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quickness of dispatch in the execution of com spoil the soul of those that spoiled them.] For all causes mands hath nothing in it that doth not please. shall be heard over again, by a higher Judge, even The motions also of the mind of kings are swift, the Lord himself, who will do them right, and force and not very patient of delays. For they imagine their spoilers to pay dearly for the wrong they have they can do any thing ; this only being wanting, done them, for which nothing less than their life that it be done out of hand. Upon which account, shall make satisfaction. above all other qualities, celerity is to them most Ver. 24. Make no friendship with an angry. man : acceptable."

and with a furious man thou shalt not go.] And as

there is nothing more necessary than a friend, so a Ver. 17. Bow down thine ear, and bear the words principal point of wisdom consists in the choice of

of the wise, and apply tiine beurt into my him, concerning which, observe this rule among o. enowledge.] And now let me extort thee again, (iv. thers, not to enter into any familiarity with a man 20. v. 1.), whosoever thou art that readest these prone to anger; and the more furious he is, .be so things, to attend diligently, and consider seriously, all much the more cautious of being drawn along with the counsels and precepts which wise and good men him into any company. Sec Arg. [h] have delivered ; and in particular, let me prevail for


Lest thou learn bis ways, and get a snare an affectionate application of thy mind to the know to thy soul.] For it will be a very, hard matter to preledge which I impart unto thee.

serve ihyself in good temper, when he is out of huVer. 18. For it is a pleasant thing if thou keep them mour ; but thy very kindness to him will make thee within thee; they shall withal be find in thy lips.] feel the same commotion ; nay, bring thy very life For it will give thee most high satisfaction if thou into great danger, by being engaged in all his quardost so heartily entertain them, and thoroughly digest rels. them, and faithfully preserve them in mind, that Ver. 26. Be not thou one of them that strike bands, thou art able withal to produce any of them as there or of them that are "süreties for debts.] And do not is occasion, and aptly communicate thein for other keep company with those who are forward to pass men's instruction.

their word, and give security for the payment of other Ver. 19. That thy trust may be in the LORD, I have men's debts, lest, they draw thee into such dangemade known to thee this day, even to thee.] For what rous engagements, (vi. 1. xi. 15.), especially when greater satisfaction can there be, than to have a good thou hast no estate to answer the debt for which thou hope in God, and to be well assured of his gracious art bound. See Arg. [i] providence over thee? which is the very end for Ver. 27. If thou hast nothing to pay, why should he which I now declare these things to thee; that if thou take away thy bed from under thee?] For it will highhast been negligent before, yet now at length thou, ly incense the creditor when he falls upon thee, to even thou, mayst: know the way to happiness, and find thou art not so able a man, as thou madest a shew shew it unto others.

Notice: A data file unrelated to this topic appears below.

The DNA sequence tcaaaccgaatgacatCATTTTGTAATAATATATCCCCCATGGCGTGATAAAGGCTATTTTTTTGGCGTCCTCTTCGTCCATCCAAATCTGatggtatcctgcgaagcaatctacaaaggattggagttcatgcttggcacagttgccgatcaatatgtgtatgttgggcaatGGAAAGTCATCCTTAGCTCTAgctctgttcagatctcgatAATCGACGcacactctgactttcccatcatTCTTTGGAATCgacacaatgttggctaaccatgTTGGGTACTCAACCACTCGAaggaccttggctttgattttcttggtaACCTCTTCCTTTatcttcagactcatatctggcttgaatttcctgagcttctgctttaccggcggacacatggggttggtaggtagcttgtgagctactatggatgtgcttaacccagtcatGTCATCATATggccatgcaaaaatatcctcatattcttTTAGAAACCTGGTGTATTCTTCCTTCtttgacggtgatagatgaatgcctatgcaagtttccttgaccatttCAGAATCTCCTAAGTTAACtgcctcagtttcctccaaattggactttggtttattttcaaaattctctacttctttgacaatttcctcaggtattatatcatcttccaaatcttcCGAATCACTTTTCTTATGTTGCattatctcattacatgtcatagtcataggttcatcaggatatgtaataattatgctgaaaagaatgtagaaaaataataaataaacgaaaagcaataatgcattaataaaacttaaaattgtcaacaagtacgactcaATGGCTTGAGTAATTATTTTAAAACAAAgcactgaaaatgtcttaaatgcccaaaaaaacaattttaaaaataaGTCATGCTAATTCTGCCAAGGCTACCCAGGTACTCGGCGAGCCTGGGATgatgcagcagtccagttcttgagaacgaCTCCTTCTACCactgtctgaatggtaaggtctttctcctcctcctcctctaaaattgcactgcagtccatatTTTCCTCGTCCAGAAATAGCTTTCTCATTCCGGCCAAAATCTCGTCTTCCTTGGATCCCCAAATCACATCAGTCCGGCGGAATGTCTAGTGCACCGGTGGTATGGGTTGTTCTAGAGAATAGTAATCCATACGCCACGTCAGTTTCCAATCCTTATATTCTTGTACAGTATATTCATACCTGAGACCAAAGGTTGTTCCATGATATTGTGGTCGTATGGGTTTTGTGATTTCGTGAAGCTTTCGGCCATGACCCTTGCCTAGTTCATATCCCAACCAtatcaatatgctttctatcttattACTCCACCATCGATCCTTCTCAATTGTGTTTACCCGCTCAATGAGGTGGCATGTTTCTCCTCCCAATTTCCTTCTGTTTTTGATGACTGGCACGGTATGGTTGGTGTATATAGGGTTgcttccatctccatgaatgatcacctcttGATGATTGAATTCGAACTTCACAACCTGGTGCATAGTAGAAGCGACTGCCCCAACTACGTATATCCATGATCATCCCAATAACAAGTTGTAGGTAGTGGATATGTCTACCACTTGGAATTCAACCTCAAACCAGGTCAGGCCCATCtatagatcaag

of to him, and so provoke him to pull away the very Ver. 20. Have not I written to thee excellent things bed from under thee, when thou art in it, and leave in counsel and knowledge :] Think of it seriously, thee shamefully and wretchedly upon the ground; for and deny if thou canst, that I have taken more ways why should any man have so little care of his own than one for thy information, and have set down good, as thus to expose himself to such miserable most excellent rules, and those well considered with straits for the sake of another? great exactness and care, for thy conduct both in Ver, 28. Remove not the ancient land-mark which public, and in a private state of life. See Arg. [f] thy fathers have set.] Be content with thy own estate,

Ver, 21. That I might make thee know the certainty and do not seek to enlarge it by invading other men's of the words of truth; that thou mightest answer the possessions ; especially those to which they have an words of truth to them that send unto thee?] That unquestionable right, having enjoyed them by long thou mightest not only have a certain, firm, and solid prescription, and by the consent of thy forefathers, knowledge, of all those truths that are necessary for whose constitutions ought to be had in great venerathee, but be able also to give -sound advice to those tion. See Arg. [k] that send 10 consult thee; and be fit to manage the Ver. 29. Seest thou a man diligent in his business? most difficult affairs, to the satisfaction of them that he shall stand before kings, he shall not stand before mean employ thee in an embassy.

men.] Mark a man that is not rash, but yet quick Ver. 22. Rob not the poor, because he is poor ; neither and dextrous in the dispatch of any business he is oppress the afflicted in the gate.] And besides those charged withal; and thou mayest foretell that he instructions already given, remember these that fol- shall not long continue obscure, in some private and low: Never abuse thy power to the spoiling of him mean family, but be taken notice of, and preferred that is in a mean condition, because he is unable to re to the service of his prince, in some public minissist thee; but especially do not undo him there where try, he hopes for relief, by denying him justice, much less by false accusations, when he comes into the pub

CHAP. XXIII. lic courts of judgement, (2 Sam, xv. 2.). See Arg.

THE ARGUMENT.-[a] As the foregoing Chapter Ver. 23. For the LORD will plead their cause, and concludes with an observation concerning the qua

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lity of a person, who is most likely to come to throat ;" which, though it be not so easy a construc-
preferment, so this begins with a caution to him, tion, I have not altogether neglected.